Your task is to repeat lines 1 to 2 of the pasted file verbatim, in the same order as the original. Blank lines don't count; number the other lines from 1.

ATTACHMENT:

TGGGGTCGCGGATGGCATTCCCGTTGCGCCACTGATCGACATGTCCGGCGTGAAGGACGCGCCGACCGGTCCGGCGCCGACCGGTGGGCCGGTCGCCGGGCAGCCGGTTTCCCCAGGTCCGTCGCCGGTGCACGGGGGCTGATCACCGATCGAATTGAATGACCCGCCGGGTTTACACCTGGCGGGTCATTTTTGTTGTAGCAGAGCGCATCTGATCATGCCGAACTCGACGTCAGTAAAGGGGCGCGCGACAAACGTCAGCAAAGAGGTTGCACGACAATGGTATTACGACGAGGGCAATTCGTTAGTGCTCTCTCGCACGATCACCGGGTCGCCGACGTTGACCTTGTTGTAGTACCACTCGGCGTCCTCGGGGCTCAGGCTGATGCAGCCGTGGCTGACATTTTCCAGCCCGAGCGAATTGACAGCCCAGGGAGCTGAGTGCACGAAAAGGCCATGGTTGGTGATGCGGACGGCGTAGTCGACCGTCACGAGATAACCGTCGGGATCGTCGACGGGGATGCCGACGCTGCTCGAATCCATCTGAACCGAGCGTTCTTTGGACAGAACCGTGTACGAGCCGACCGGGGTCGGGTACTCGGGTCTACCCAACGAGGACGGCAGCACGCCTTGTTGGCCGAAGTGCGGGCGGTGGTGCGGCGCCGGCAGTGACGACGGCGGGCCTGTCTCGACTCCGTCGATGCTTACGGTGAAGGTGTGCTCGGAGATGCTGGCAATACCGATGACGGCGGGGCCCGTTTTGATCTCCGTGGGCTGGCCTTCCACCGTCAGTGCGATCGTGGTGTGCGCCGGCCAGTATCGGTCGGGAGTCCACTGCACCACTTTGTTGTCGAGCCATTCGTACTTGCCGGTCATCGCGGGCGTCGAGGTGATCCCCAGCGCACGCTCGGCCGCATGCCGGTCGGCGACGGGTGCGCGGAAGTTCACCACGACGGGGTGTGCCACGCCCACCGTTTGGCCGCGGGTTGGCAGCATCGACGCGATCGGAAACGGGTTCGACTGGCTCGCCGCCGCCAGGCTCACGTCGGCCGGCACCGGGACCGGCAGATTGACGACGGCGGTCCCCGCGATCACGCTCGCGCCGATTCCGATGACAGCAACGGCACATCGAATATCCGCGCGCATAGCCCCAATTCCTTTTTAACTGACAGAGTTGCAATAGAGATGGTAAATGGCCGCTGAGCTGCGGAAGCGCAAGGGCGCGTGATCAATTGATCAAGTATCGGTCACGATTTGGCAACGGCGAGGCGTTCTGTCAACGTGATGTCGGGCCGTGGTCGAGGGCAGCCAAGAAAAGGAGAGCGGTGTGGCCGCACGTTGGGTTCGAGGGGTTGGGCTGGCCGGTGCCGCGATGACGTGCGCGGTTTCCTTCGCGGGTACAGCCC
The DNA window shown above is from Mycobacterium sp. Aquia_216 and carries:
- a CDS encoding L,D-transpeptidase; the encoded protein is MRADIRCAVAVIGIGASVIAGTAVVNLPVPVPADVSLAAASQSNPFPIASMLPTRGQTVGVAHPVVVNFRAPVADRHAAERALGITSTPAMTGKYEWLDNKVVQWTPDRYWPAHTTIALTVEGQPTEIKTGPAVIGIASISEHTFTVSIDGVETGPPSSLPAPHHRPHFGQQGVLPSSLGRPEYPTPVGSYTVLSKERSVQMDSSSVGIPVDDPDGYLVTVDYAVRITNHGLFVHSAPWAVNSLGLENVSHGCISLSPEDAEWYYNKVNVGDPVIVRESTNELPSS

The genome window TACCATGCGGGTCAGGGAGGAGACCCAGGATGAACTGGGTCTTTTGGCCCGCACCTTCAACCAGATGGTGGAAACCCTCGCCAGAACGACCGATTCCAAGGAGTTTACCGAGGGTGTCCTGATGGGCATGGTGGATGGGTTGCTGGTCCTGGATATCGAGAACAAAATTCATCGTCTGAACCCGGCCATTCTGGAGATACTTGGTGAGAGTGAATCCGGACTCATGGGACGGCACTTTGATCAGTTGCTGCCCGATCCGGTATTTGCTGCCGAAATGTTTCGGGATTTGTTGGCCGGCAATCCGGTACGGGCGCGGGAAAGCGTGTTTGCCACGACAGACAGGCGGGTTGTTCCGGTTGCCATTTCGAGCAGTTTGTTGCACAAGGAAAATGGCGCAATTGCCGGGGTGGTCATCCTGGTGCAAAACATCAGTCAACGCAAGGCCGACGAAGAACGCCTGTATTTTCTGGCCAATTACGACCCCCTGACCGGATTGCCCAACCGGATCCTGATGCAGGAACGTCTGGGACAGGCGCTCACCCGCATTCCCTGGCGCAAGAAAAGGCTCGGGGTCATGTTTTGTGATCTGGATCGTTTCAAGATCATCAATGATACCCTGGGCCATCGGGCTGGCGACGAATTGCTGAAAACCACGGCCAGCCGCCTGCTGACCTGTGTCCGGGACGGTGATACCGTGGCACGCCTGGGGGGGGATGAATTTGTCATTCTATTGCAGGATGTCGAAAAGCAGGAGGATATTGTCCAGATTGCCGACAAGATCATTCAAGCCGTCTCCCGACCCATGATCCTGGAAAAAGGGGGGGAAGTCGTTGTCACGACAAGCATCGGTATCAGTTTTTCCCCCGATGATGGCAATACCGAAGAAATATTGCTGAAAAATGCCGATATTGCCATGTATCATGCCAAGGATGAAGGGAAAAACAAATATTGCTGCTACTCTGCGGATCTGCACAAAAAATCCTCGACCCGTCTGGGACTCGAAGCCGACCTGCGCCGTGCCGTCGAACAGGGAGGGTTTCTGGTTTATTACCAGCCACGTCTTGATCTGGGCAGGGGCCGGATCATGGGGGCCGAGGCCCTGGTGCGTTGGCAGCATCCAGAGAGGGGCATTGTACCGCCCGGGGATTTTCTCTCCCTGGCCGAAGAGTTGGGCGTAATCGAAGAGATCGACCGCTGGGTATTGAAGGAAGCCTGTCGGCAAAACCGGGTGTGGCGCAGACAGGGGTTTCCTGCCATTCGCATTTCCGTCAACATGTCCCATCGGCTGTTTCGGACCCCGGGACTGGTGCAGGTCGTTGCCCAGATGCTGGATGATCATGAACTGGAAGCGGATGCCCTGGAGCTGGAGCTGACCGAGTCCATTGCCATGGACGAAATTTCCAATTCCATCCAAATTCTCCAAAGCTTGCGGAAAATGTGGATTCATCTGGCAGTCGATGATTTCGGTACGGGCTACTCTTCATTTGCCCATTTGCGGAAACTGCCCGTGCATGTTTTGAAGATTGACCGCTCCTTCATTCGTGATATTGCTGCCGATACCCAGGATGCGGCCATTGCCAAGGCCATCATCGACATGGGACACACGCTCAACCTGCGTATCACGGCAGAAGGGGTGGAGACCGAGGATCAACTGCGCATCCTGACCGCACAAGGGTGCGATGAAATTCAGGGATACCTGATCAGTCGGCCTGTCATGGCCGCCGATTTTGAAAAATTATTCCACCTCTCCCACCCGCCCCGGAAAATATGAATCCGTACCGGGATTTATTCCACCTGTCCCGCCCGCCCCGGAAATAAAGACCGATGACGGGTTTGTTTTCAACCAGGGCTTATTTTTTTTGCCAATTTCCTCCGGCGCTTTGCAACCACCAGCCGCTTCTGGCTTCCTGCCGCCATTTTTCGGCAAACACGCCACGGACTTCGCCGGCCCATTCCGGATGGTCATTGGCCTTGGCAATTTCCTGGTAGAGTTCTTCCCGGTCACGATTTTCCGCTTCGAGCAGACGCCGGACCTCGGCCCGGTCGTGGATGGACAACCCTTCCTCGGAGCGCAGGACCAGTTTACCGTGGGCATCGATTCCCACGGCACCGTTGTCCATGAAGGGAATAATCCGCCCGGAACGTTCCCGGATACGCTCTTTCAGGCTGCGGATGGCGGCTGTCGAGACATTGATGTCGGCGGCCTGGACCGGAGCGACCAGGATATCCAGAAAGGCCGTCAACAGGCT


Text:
TGGGGTCGCGGATGGCATTCCCGTTGCGCCACTGATCGACATGTCCGGCGTGAAGGACGCGCCGACCGGTCCGGCGCCGACCGGTGGGCCGGTCGCCGGGCAGCCGGTTTCCCCAGGTCCGTCGCCGGTGCACGGGGGCTGATCACCGATCGAATTGAATGACCCGCCGGGTTTACACCTGGCGGGTCATTTTTGTTGTAGCAGAGCGCATCTGATCATGCCGAACTCGACGTCAGTAAAGGGGCGCGCGACAAACGTCAGCAAAGAGGTTGCACGACAATGGTATTACGACGAGGGCAATTCGTTAGTGCTCTCTCGCACGATCACCGGGTCGCCGACGTTGACCTTGTTGTAGTACCACTCGGCGTCCTCGGGGCTCAGGCTGATGCAGCCGTGGCTGACATTTTCCAGCCCGAGCGAATTGACAGCCCAGGGAGCTGAGTGCACGAAAAGGCCATGGTTGGTGATGCGGACGGCGTAGTCGACCGTCACGAGATAACCGTCGGGATCGTCGACGGGGATGCCGACGCTGCTCGAATCCATCTGAACCGAGCGTTCTTTGGACAGAACCGTGTACGAGCCGACCGGGGTCGGGTACTCGGGTCTACCCAACGAGGACGGCAGCACGCCTTGTTGGCCGAAGTGCGGGCGGTGGTGCGGCGCCGGCAGTGACGACGGCGGGCCTGTCTCGACTCCGTCGATGCTTACGGTGAAGGTGTGCTCGGAGATGCTGGCAATACCGATGACGGCGGGGCCCGTTTTGATCTCCGTGGGCTGGCCTTCCACCGTCAGTGCGATCGTGGTGTGCGCCGGCCAGTATCGGTCGGGAGTCCACTGCACCACTTTGTTGTCGAGCCATTCGTACTTGCCGGTCATCGCGGGCGTCGAGGTGATCCCCAGCGCACGCTCGGCCGCATGCCGGTCGGCGACGGGTGCGCGGAAGTTCACCACGACGGGGTGTGCCACGCCCACCGTTTGGCCGCGGGTTGGCAGCATCGACGCGATCGGAAACGGGTTCGACTGGCTCGCCGCCGCCAGGCTCACGTCGGCCGGCACCGGGACCGGCAGATTGACGACGGCGGTCCCCGCGATCACGCTCGCGCCGATTCCGATGACAGCAACGGCACATCGAATATCCGCGCGCATAGCCCCAATTCCTTTTTAACTGACAGAGTTGCAATAGAGATGGTAAATGGCCGCTGAGCTGCGGAAGCGCAAGGGCGCGTGATCAATTGATCAAGTATCGGTCACGATTTGGCAACGGCGAGGCGTTCTGTCAACGTGATGTCGGGCCGTGGTCGAGGGCAGCCAAGAAAAGGAGAGCGGTGTGGCCGCACGTTGGGTTCGAGGGGTTGGGCTGGCCGGTGCCGCGATGACGTGCGCGGTTTCCTTCGCGGGTACAGCCC
The DNA window shown above is from Mycobacterium sp. Aquia_216 and carries: